ORLANDO, Fla. – On Halloween night 2020, Dr. Anthony Tucker woke up in a Palm Coast intensive care unit with the blurry figures of his wife and two teenage sons across the room. They wore what looked like spacesuits.
“Am I hallucinating?” he wondered, trying to piece together the few facts he could recall of the preceding days.
He blinked and stared. One of his sons began to cry.
“And then it struck me that they were actually there, that the hospital had wrapped them up in these hazmat suits and brought them in to say goodbye.”
Tucker, a 46-year-old ear, nose and throat specialist — a man whose only previous health problem was mild acid reflux — was losing his battle with COVID-19.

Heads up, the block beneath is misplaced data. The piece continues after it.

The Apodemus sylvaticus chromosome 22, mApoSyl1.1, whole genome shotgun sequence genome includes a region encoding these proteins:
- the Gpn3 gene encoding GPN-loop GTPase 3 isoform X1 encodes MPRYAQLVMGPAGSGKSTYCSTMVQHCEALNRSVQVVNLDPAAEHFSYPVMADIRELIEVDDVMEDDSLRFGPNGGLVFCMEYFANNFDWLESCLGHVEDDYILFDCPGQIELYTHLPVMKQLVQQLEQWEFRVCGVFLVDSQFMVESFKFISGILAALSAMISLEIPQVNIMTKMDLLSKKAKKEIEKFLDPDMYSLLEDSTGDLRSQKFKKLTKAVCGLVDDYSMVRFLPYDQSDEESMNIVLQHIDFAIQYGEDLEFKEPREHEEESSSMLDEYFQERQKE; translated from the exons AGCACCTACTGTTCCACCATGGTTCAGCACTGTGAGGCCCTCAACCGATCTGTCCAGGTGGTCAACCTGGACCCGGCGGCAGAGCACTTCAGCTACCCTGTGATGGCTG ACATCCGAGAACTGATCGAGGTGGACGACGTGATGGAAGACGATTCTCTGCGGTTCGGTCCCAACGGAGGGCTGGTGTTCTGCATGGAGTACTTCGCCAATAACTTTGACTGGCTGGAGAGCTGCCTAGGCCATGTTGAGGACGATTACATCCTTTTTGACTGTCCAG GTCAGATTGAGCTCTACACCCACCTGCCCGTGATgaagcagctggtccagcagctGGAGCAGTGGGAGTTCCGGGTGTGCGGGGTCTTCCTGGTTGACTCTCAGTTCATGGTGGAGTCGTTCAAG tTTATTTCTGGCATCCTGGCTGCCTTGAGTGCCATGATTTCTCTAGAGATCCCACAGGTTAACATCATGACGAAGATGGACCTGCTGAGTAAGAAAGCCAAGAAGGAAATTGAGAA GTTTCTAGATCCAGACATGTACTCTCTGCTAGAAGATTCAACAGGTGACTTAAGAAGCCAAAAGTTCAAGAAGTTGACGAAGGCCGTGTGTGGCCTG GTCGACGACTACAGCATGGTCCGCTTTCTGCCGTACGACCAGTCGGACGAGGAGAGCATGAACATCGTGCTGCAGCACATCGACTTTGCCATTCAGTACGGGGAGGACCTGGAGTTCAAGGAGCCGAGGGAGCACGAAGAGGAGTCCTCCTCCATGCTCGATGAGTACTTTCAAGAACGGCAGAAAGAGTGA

The virus had attacked his lungs, filling them with fluid and pus, and forced his heart to work to the brink of failure.
After seeing his family, Tucker would have no memories of the following two weeks. The next thing he knew, he was waking up in another ICU bed, this one in Orlando.
“We don’t know why some people make it and some people don’t,” said Dr. Gilles Chemtob, the critical care director at AdventHealth Palm Coast and Tucker’s main physician for those first two weeks. “I know he had an incredible spirit to fight. But he got everything he could throw at him, and he was still deteriorating rapidly.”
‘He never gets sick’
It began with what he thought was a bad cold. The kids had had it. Then his wife. But when he couldn’t make his oldest son’s Friday night football game, Kristin Tucker knew something more serious was wrong with her husband.